• I have no doubt that Central Banks will use this defence to unload their dollars back to the States.
    • At some stage the U.S. will have to impose Controls to prevent foreign capital from exiting the States and rejecting dollars coming home. These are called Exchange Controls.
    • When this happens many currencies will begin facing the same problems as their reserves become suspect too and they cannot defend their own Balance of Payments deficits.
    • At this point for the global economy to function adequately, a new “Global Currency” will have to be established and be supplied sufficient so as to regain global confidence. We cannot see this happening without gold in there to a greater or lesser extent. Of course this will have to be at prices believed by all nations, not just individuals!

    During this process confidence in the currency will be the measuring factor, a nebulous, unstable element in itself. The process of the decay of confidence is described above. But confidence could well go down dramatically from the point we are at now with the $ in the monetary system. Soon the cliffs will extend until the defence of the currency comes, then a long plateau while the dollar is defended, until the heavy falls begin.

    The international trading power of the States will dominate just how far the dollar will fall. Of course if the States manages to show it is in the process of balancing the Balance of Payments beforehand [which may not mean the complete elimination of the Trade deficit] the demand for dollars will probably overcome the supply. But inevitably that action will mean a huge recession for the States, which could prove an internal nightmare and cause a global recession of its own.

    It is probable that the Administration would isolate the U.S.A. from the rest of the world by severe Exchange Control measures, which will create its own internal boom, sooner or later. We will produce an article, or series thereof, at the right time, on this subject.


  2. #2
    Whispering wind Guest

    Re: How does a currency collapse? And the U.S. $?

    Dollar Decline


    Gold Fever

  3. #3
    blindside Guest

    Re: How does a currency collapse? And the U.S. $?

    this doesn't make me want to invest into any USD assets any time soon. Great info, a bit unsettling.

  4. #4
    Join Date
    Sep 2005
    Aspartame Island

    Re: How does a currency collapse? And the U.S. $?

    A good heads up WWind. This is all too apparent with the Middle East oil producing nations wanting to trade in the Euro as well, which Iran is doing presently. So now one must ponder, how much time before the $ collapses?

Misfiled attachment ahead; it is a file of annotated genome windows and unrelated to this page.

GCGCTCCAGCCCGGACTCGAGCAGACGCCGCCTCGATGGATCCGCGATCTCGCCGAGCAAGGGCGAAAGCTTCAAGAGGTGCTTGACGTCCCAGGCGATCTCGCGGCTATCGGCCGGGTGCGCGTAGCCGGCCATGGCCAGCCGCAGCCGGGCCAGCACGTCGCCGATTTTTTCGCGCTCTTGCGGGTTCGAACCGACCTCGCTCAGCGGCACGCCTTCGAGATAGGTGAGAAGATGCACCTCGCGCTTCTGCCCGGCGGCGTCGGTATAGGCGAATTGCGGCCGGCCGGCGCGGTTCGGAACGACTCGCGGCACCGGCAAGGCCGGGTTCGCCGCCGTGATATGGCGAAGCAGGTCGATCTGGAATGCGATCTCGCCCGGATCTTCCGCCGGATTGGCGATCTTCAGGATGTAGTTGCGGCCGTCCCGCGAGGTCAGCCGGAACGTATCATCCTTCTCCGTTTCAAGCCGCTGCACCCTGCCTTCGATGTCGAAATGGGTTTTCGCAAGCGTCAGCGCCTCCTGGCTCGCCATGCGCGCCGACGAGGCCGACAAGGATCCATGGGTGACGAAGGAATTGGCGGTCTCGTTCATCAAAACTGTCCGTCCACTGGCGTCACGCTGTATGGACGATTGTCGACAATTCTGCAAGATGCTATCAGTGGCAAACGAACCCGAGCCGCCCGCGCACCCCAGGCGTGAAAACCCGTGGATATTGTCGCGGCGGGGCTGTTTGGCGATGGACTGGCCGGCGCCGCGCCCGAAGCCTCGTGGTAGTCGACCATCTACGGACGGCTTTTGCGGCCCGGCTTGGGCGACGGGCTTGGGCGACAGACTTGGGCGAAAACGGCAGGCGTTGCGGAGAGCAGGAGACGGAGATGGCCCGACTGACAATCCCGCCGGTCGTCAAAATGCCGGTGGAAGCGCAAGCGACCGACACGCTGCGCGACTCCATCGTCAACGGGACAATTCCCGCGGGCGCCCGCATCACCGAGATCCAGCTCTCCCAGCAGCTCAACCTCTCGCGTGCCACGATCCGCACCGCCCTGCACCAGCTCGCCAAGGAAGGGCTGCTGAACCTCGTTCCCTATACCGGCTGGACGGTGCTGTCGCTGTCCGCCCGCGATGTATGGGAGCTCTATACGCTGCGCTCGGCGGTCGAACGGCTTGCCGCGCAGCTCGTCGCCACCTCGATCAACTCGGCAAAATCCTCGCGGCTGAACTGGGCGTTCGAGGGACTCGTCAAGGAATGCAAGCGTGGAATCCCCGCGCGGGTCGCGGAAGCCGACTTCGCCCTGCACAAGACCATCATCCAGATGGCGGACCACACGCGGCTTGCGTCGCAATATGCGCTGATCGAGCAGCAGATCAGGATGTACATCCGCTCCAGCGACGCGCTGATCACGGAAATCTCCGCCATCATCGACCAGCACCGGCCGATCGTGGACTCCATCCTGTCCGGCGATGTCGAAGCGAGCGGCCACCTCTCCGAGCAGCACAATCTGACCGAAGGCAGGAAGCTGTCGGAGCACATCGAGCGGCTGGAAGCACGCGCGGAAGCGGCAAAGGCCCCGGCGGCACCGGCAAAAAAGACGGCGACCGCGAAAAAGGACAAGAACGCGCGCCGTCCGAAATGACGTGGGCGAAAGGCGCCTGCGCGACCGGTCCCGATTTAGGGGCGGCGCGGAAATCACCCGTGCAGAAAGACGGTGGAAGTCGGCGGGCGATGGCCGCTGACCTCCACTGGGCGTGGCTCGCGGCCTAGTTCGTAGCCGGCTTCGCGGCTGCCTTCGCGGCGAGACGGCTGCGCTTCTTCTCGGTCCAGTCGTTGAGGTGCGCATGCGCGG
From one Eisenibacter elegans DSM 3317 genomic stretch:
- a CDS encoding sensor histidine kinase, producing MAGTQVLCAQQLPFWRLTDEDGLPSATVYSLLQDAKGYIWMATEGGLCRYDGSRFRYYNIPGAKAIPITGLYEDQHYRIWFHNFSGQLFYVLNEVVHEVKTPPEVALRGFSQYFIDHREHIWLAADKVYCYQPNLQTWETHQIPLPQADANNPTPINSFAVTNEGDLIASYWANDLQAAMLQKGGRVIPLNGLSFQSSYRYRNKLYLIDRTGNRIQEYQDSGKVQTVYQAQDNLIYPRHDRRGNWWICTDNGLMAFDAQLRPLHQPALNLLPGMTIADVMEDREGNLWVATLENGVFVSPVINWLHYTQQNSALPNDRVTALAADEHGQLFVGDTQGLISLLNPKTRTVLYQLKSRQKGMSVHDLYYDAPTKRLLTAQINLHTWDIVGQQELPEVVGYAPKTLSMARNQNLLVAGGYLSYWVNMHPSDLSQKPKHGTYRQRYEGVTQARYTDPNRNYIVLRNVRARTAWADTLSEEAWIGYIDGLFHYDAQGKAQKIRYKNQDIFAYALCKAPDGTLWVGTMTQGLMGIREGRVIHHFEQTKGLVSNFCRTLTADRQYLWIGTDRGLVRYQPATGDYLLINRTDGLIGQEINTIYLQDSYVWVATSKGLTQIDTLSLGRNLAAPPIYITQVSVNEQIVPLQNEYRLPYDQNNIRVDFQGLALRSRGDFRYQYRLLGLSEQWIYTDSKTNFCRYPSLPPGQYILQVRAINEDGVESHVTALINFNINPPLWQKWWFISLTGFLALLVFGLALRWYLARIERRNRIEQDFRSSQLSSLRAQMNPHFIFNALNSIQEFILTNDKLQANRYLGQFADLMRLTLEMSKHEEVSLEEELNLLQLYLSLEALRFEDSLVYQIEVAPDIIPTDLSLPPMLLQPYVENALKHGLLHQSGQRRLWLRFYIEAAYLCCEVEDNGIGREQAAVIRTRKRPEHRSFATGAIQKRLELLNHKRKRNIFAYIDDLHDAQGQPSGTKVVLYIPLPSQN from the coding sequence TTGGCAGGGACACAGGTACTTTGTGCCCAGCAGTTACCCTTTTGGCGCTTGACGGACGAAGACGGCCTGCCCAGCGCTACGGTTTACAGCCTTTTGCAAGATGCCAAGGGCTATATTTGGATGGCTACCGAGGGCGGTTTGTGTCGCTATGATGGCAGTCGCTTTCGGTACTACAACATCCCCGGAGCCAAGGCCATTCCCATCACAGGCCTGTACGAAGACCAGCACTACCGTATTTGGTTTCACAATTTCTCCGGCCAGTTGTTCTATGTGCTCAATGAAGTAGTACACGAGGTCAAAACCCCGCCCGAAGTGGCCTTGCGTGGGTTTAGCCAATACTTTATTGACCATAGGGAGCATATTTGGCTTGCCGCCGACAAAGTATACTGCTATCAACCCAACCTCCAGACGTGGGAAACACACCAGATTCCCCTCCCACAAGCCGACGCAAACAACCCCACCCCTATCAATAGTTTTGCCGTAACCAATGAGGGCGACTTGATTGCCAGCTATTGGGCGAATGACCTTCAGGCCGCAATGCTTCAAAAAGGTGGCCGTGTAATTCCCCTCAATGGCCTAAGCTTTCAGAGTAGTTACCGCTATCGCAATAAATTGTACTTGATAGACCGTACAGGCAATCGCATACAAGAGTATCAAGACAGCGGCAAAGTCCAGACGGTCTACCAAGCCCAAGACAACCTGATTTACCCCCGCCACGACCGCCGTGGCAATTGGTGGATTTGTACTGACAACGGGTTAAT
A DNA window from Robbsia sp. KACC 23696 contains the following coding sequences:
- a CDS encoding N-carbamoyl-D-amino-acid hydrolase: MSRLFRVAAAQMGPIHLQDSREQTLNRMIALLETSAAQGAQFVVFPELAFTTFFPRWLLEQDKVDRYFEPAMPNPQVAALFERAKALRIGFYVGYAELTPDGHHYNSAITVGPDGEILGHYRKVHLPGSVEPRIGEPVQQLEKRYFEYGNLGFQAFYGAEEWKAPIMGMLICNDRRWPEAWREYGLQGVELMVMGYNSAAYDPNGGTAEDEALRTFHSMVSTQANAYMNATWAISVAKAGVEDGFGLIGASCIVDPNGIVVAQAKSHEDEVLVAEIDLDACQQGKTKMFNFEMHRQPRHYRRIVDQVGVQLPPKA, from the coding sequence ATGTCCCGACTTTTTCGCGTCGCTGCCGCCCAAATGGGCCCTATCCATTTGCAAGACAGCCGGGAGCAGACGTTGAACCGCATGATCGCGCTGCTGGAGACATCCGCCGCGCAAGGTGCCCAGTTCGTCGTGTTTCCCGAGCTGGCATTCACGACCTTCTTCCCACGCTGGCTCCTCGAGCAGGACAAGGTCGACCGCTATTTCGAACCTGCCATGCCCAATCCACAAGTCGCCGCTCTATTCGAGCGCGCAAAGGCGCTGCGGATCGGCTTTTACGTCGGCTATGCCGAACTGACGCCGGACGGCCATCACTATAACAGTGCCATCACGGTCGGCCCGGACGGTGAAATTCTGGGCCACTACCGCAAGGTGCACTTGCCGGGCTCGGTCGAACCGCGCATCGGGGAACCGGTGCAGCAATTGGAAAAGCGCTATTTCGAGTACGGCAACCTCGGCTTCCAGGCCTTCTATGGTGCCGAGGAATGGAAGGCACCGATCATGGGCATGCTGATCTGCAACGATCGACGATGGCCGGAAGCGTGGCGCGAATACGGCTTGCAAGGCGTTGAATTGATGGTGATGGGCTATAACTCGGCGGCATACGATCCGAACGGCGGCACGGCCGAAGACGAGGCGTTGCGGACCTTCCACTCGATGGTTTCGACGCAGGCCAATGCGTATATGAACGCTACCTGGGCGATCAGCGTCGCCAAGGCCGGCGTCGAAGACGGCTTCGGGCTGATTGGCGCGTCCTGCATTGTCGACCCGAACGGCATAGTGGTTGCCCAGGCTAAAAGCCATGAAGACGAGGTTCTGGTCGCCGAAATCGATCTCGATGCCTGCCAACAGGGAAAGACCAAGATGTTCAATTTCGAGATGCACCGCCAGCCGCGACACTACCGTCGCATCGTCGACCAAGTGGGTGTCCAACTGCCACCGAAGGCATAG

5. #5
    Join Date
    Nov 2005

    Re: How does a currency collapse? And the U.S. $?

    Soon it will collapse the clock is 5 minutes to 12 that is how soon. Thanks to the Bush admin.!

  6. #6
    Join Date
    May 2006

    Re: How does a currency collapse? And the U.S. $?

    The problem started when we stopped using the gold standard. So ask yourself, which President initiated that?

  7. #7
    Join Date
    Apr 2006

    Re: How does a currency collapse? And the U.S. $?

    The dollar has now stabilised a little it seems well comparing it to the £ at least that is. I'm just wondering if Iran were really planning to sell oil in Euros and if this story about them being "talked out of it" is real?

    If I was loaded, rich, I'd be buying gold. If the U.S economy goes down the Uk's is soon to follow. Euro zone may survive a crash a whole lot better. We have debt, big time, in this country. Far more than any of the other EU countries.

    It's so easy to get credit here vast amounts, fancy a card with a £10000 limit on it? go on have one. Cost of living is very high here and wages for most people have never risen to take this into effect. We avoided the recession that most European countries were going through soley because we used credit, credit which has never been paid back and countinues to increase.

    I personally have so much that I'm going to declare myself bankrupt .I'm young, and in this country legally it's not such a big deal, provided you have no significant assists. I think when I've done this , I may be the one who finally pushes the capitalist system in to it's last and final callapse.

    I owe U.S owned credit card companies well lets just say loads of money.

    I don't want to see ordinary people suffer , the rich b'stards at the top always escape these things without a scratch.

    Look at what happened in Argentina, terrible for them when their economy went down.

    just rambling a bit here, still waking up.